Oasa DuVerney: Artist Talk, May 12 at 7PM


MFASO is hosting the artist Oasa DuVerney for an artist talk on May 12 at 7pm on Zoom.

Oasa DuVerney, a New York native; is an artist and mother.

Selected exhibitions, residencies and media include: (2020)2020 Women To Watch, National Museum of Women in the Arts; (2020) Twenty Twenty,Aldrich Contemporary Art Museum, Ridgefield, CT; BLACK POWER WAVE, BRIC, Brooklyn, NY (2019); Something To Say, Brooklyn Museum, Brooklyn NY (2018); The Window and the Breaking of the Window, Studio Museum in Harlem, NYC (2016); The Brooklyn Biennial II,BRIC, Brooklyn, NY (2016); Through A Glass Darkly, Postmasters Gallery, NYC (2012); Rush Philanthropic Foundation Artist Residency(2016), Smack Mellon Studio Artist Residency(2014-2015); LMCC Workspace Residency(2012-2013); The Guardian UK, UK (2019), The Independent, UK (2016), Hyperallergic(2015, 2016),The Guardian UK,UK (2015), Palestine News Network(2013), and The New York Times(2012, 2011). She received her B.F.A. from SUNY Fashion Institute of Technology, and her M.F.A. from CUNYHunter College


The Covid-19 pandemic and the Black Lives Matter Movement have highlighted long-entrenched racial inequities in our society, and the continuing tragedy of the lives lost to ongoing, state-sanctioned violence against Americans of color and members of other traditionally marginalized communities. The recent murders of Asian Americans and Pacific Islanders are yet another example of the systemic evils that remain to be confronted and addressed.

As faculty, we stand with our students in their urgent and public demand for a different future that holds white supremacy accountable for the systemic violence rooted in the social fabric of this country. We commit to work with our students and administration to promote an inclusive learning environment and anti-racist pedagogy to guide our program and help us reclaim CUNY’s foundational principles to provide an affordable, world-class education for all.

The Faculty and Staff of the Hunter Program in Studio Art



  1. Kits will be distributed via LOCKER PICK-UP (CONTACTLESS)
  2. Kit distribution will occur FEBRUARY 16th-28th (after this time kits will no longer be available to students)
  3. You will be permitted on campus, and on the 11th floor, only when the building is OPEN (if you are unsure if the building is open they should check the Hunter website and/or call Public Safety (212-772-4447) prior, to confirm)
  4. Lockers will be distinguished by COLORED PAPER SIGNAGE (see key below this is the color your ned)
  5. Each sign will contain COURSE TYPE (i.e. Painting, Printmaking, Drawing,) COURSE INSTRUCTOR, and DAY/TIME OF CLASS (see examples below)
  6. Lockers will be SECURED WITH ZIP-TIES that you will cut (clippers provided), and retrieve the kit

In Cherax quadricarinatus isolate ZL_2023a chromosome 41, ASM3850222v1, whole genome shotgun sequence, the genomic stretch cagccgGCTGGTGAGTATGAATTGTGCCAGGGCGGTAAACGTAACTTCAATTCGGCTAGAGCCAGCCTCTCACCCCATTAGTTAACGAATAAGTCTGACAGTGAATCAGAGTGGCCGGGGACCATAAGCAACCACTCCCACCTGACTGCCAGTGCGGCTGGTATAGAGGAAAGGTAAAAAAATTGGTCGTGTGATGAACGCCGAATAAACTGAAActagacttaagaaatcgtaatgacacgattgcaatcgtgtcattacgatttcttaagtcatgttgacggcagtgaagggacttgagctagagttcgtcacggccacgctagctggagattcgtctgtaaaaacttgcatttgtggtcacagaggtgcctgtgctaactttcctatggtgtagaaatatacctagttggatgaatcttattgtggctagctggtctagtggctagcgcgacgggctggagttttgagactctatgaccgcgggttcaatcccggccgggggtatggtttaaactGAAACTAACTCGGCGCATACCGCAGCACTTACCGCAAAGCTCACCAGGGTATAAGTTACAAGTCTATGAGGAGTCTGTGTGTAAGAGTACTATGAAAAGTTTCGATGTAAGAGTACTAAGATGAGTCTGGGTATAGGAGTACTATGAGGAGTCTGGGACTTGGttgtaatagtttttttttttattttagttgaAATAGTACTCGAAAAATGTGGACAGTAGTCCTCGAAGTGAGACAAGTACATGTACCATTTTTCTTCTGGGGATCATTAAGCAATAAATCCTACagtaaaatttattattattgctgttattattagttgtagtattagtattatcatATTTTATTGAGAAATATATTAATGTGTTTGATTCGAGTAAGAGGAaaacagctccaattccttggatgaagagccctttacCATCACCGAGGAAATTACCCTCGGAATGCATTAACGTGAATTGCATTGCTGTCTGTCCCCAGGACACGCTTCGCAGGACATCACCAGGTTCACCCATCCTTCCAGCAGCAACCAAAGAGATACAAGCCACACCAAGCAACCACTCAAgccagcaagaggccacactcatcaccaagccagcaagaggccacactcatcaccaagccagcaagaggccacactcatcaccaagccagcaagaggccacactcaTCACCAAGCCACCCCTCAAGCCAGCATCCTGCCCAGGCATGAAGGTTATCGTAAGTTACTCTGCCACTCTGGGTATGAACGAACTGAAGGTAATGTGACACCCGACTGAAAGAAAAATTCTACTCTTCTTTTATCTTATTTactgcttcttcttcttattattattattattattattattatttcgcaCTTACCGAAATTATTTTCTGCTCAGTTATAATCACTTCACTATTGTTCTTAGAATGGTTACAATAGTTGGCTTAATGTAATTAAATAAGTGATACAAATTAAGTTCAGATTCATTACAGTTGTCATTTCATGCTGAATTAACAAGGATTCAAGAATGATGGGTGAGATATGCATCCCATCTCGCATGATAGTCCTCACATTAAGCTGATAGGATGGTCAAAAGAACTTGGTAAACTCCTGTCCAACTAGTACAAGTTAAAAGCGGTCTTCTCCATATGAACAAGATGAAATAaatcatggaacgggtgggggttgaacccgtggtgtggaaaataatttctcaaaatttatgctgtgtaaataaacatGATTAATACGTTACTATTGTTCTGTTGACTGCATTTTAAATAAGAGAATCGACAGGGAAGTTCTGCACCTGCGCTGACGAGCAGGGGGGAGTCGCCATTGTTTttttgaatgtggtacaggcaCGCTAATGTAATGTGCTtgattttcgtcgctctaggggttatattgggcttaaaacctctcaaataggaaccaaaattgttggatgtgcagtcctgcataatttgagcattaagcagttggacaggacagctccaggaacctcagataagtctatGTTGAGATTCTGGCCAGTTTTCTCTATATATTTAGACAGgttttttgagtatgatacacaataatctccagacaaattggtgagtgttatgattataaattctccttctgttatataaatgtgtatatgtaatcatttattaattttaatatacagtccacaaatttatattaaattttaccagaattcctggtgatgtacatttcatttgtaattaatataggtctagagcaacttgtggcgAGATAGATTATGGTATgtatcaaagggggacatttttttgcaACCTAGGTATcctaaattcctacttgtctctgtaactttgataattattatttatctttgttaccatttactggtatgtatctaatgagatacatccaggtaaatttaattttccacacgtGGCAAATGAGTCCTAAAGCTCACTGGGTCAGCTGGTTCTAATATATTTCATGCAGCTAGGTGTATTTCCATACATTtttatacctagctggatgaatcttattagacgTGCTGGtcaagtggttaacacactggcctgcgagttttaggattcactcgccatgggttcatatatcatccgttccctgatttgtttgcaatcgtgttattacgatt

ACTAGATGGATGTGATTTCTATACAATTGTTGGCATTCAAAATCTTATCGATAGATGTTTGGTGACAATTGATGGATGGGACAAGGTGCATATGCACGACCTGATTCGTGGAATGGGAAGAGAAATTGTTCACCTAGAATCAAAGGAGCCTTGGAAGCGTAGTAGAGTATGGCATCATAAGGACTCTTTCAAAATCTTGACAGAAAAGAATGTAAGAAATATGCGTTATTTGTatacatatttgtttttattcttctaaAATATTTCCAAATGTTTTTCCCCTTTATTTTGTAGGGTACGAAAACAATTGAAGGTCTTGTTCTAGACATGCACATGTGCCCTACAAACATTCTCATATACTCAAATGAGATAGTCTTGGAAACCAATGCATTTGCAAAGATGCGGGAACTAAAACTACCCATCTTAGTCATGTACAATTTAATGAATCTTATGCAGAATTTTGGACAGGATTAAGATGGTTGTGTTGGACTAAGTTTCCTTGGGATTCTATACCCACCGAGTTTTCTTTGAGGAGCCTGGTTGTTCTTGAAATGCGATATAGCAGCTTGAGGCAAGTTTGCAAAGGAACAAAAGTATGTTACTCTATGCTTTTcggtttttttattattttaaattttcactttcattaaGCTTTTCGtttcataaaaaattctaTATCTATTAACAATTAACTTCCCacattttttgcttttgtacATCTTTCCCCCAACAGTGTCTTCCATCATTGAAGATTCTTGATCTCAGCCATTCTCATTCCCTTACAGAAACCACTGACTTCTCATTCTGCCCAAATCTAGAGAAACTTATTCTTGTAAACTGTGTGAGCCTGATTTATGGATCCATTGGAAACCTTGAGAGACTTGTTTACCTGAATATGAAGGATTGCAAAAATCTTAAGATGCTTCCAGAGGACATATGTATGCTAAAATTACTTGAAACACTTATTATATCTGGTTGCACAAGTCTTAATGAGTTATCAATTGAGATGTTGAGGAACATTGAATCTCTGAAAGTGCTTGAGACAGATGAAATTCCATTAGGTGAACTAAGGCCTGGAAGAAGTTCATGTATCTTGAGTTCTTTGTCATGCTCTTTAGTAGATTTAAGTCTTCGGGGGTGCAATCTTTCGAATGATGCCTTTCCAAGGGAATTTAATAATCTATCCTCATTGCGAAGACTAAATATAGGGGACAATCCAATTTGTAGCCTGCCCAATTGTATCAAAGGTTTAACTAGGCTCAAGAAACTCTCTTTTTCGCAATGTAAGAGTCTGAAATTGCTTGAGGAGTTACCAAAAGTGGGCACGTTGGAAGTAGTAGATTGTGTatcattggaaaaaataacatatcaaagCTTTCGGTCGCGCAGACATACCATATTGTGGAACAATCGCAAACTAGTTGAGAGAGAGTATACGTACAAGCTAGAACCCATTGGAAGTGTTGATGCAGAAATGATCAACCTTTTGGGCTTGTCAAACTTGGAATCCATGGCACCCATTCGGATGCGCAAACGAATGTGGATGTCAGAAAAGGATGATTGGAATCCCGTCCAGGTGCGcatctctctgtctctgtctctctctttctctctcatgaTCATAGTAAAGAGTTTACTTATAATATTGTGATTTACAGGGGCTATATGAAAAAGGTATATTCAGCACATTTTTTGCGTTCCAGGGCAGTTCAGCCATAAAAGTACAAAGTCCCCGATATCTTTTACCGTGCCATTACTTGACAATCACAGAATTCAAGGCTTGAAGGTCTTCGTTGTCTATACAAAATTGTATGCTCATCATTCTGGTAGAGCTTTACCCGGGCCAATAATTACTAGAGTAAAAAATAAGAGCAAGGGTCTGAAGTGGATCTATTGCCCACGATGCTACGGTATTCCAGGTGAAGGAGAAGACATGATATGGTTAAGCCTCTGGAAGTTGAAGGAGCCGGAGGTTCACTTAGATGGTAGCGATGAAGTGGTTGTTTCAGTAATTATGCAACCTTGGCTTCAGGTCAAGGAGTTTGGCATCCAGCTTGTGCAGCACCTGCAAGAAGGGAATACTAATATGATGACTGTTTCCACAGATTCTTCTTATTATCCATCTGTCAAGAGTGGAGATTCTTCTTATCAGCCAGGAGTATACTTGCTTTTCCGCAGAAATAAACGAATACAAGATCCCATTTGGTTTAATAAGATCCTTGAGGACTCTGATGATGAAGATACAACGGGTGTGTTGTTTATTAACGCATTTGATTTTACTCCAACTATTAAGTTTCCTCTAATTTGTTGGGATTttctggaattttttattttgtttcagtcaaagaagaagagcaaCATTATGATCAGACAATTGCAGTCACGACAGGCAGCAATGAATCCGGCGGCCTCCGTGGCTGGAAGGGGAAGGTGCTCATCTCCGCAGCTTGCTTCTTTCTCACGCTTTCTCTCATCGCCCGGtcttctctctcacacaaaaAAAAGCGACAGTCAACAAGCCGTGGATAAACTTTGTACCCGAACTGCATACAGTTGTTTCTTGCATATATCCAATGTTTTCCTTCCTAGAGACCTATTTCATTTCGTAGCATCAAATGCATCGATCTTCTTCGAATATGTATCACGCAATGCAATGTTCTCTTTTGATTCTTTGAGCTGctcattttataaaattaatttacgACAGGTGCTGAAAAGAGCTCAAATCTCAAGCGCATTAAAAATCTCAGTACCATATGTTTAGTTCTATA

1. You MUST complete the following in order to gain on-site access:  Complete the COVID-19 Training on Blackboard
  2. Download and complete the Everbridge Symptom Checker within 4 hours of arrival <https://cisweb.cuny.edu/health-screening-app/User-Instructions-for-Health-Screening-App.pdf> (If students cannot download the app, or do not have a smartphone, there is a symptom checker kiosk in the West Lobby)
  3. You must have a CUNYOne ID Card (students who do not have a CUNYOne ID Card should visit www.hunter.cuny.edu/IDCard for more information)
  4. Students who are immunocompromised or living out of state can arrange to have their kit/kits shipped (oversized or heavy items will be omitted)
  5. All kits will be mailed after the 28th of February 
  6. To schedule/arrange shipment of kit/kits, email artflman@hunter.cuny.edu






A Sense of Place: January 12-13, 2021


A Sense of Place

January 12-13, 2021 

In September 2019, our group of twelve graduate students in the Department of Art & Art History at Hunter College traveled to Dakar, Senegal to study with curator Koyo Kouoh and her team at RAW Material Company, a non-profit art center offering research and residency programs for artists and curators alongside seasonal exhibitions, publications, and lectures. The focus of our time in Dakar with Kouoh was how curatorial practice can make the presence of a place visible, or in her words: “How have actors, active in our local contexts and from across the creative disciplines, responded to and shaped their – our – environment? How do they collaborate? How do they tell stories and recall history? How do they create sites of possibility?”

We returned to New York with these questions in mind, and, in partnership with Kouoh, organized a symposium of programming in response, originally scheduled for March 2020, then postponed due to the global pandemic. Since that time, the question of place seems more relevant than ever. Presented now, in an online format, our symposium considers gentrification and displacement, infrastructures of surveillance, and sustainability as they relate to how artists see themselves shaping, and being shaped by, their immediate environments.

 All events are online and open to the public by RSVP except where otherwise noted.